Current educational policies in Canada have widely endorsed AfL as a core instructional strategy (See Assessment for Learning in Canada). But establishing AfL in classrooms is hard work.  As Tierney (2006) pointed out, AfL represents a complex competency involving teachers’ knowledge and skills in assessment as shaped by contextual factors including teacher professional learning, teaching context, and students’ learning needs. It requires dynamic classroom practice that involves linking assessment approaches (self-, peer-, and teacher assessments) with instruction and student learning goals to enhance education for all students. It involves using feedback-rich learning opportunities, setting and monitoring learning goals, and engaging in ongoing self-assessment tasks.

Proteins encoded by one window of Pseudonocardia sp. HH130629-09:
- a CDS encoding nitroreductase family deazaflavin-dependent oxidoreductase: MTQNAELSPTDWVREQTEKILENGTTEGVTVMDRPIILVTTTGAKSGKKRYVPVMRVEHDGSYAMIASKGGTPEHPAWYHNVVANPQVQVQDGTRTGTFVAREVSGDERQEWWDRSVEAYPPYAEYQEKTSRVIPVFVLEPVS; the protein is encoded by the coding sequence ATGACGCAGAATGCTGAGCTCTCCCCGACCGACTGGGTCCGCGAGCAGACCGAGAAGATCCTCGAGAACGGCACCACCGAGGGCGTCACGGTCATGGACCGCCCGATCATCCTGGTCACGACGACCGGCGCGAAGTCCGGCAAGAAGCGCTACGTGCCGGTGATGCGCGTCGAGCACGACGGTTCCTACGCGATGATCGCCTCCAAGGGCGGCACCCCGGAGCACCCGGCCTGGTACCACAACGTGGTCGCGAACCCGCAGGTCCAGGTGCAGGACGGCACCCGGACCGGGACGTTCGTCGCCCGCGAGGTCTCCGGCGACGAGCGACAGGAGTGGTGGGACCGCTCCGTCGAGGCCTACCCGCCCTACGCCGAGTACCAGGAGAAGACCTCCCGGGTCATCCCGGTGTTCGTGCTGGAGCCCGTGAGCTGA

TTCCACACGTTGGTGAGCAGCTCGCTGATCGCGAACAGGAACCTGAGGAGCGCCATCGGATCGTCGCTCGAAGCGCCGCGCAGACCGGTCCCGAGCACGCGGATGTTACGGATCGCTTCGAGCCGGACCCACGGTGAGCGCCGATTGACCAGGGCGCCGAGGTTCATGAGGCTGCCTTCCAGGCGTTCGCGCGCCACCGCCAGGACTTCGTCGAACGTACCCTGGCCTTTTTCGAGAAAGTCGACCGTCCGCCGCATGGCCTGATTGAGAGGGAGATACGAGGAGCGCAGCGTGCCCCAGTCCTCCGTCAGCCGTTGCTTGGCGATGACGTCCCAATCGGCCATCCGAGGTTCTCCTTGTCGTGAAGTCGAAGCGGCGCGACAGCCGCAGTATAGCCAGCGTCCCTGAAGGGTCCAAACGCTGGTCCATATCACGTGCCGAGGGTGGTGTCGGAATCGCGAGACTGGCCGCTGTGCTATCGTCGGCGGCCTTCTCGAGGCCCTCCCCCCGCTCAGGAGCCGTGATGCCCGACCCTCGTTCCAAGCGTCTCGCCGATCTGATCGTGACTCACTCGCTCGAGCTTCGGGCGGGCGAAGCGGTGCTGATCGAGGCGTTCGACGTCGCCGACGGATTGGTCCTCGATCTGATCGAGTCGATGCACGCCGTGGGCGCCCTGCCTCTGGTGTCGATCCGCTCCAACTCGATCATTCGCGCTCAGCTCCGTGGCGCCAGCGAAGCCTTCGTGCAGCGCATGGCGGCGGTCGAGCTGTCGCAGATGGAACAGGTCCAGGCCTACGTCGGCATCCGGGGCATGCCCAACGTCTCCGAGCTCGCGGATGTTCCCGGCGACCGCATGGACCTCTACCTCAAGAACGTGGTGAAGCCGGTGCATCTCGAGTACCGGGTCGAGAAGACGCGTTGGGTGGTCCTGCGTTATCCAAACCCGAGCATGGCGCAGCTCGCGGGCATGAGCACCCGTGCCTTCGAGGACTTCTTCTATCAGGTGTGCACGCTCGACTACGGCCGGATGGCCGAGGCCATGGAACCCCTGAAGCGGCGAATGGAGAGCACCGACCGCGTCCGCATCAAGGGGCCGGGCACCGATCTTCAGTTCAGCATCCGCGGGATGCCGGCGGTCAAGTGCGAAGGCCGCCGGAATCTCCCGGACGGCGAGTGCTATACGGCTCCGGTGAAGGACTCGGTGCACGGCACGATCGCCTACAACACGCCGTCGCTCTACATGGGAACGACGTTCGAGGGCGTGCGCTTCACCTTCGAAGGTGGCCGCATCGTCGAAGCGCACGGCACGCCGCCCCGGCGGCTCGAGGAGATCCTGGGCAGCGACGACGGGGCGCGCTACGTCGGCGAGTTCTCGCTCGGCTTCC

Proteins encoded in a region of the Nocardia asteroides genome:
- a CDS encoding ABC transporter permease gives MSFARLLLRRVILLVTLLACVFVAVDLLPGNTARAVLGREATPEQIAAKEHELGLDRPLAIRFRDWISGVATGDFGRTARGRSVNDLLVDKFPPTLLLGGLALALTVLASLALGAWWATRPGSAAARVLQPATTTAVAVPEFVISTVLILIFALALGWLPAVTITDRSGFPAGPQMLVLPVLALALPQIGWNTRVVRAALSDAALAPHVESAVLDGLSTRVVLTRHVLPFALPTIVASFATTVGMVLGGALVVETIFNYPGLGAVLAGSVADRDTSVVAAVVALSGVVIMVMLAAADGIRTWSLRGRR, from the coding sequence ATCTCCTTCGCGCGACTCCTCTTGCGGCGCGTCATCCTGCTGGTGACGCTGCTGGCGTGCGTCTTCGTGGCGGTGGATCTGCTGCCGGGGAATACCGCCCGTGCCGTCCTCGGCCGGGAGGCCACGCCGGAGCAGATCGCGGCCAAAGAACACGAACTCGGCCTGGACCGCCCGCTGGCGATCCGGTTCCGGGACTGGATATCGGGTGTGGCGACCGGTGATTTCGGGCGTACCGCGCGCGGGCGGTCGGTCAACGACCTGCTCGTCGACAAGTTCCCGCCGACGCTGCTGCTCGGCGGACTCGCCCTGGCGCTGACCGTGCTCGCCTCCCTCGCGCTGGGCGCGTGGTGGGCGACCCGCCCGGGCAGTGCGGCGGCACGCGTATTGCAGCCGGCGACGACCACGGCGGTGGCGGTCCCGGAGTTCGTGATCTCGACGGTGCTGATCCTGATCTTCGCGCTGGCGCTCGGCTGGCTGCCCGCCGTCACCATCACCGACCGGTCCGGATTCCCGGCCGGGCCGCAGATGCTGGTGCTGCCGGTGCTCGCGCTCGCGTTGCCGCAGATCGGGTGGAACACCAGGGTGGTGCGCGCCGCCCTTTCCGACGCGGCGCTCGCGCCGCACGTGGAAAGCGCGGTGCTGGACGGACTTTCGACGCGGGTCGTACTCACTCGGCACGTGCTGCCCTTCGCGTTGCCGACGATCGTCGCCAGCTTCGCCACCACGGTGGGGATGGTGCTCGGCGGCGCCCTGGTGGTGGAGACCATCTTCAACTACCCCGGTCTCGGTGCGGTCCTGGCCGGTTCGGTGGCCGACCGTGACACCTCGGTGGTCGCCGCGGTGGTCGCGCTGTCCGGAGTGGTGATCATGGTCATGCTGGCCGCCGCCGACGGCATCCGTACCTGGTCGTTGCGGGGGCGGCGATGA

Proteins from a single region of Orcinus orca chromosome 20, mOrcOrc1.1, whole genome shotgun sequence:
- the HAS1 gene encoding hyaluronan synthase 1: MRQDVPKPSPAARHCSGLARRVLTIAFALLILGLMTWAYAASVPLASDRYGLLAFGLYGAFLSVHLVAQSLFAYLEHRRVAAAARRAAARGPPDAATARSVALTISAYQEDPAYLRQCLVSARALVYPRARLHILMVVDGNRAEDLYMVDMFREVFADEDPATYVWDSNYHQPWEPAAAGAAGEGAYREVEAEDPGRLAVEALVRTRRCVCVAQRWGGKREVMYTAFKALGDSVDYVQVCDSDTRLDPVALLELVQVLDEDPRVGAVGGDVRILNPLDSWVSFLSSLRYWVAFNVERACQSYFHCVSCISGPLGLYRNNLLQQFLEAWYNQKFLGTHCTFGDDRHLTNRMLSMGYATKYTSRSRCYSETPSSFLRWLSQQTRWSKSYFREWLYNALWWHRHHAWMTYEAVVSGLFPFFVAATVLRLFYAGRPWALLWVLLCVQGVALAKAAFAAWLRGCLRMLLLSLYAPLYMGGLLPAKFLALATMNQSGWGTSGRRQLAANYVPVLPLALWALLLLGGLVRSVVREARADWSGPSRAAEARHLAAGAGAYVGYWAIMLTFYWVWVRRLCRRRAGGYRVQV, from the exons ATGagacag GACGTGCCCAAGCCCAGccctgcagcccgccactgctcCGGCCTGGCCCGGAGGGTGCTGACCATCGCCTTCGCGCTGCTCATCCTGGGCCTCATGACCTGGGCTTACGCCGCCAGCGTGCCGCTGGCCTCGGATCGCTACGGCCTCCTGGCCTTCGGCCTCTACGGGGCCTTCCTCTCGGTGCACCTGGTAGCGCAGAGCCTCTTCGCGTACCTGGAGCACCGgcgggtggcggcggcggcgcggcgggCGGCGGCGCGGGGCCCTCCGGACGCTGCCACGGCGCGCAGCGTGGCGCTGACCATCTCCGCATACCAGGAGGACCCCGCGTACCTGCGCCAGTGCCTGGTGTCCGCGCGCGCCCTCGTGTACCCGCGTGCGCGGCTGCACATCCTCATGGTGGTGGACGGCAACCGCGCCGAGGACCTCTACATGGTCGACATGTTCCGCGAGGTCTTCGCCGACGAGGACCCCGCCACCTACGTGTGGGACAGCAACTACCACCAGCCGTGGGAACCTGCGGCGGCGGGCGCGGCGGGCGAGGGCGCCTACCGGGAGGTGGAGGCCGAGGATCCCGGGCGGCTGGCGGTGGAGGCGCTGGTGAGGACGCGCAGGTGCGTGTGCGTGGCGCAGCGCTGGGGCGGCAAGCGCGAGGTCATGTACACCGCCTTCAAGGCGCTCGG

In our experience, there are teachers who are making and have made AfL central to their teaching practices, and there are researchers across Canada learning about how AfL works (See Assessment for Learning Research in Canada).  CAfLN is about linking these people together and creating new knowledge by sharing with and challenging one another.  Our hope is to continue to link these “early adopters” together and provide them with forums and support for their own practice as a model for others to follow.

Come to Halifax/Dartmouth and join the conversation.


Black, P., & Wiliam, D, (1998b) Inside the Black Box: Raising Standards Through Classroom Assessment. PHI Delta Kappan, 80(2)

Hattie, J. Visible learning: a synthesis of over 800 meta-analyses relating to achievement. London ; New York : Routledge, 2009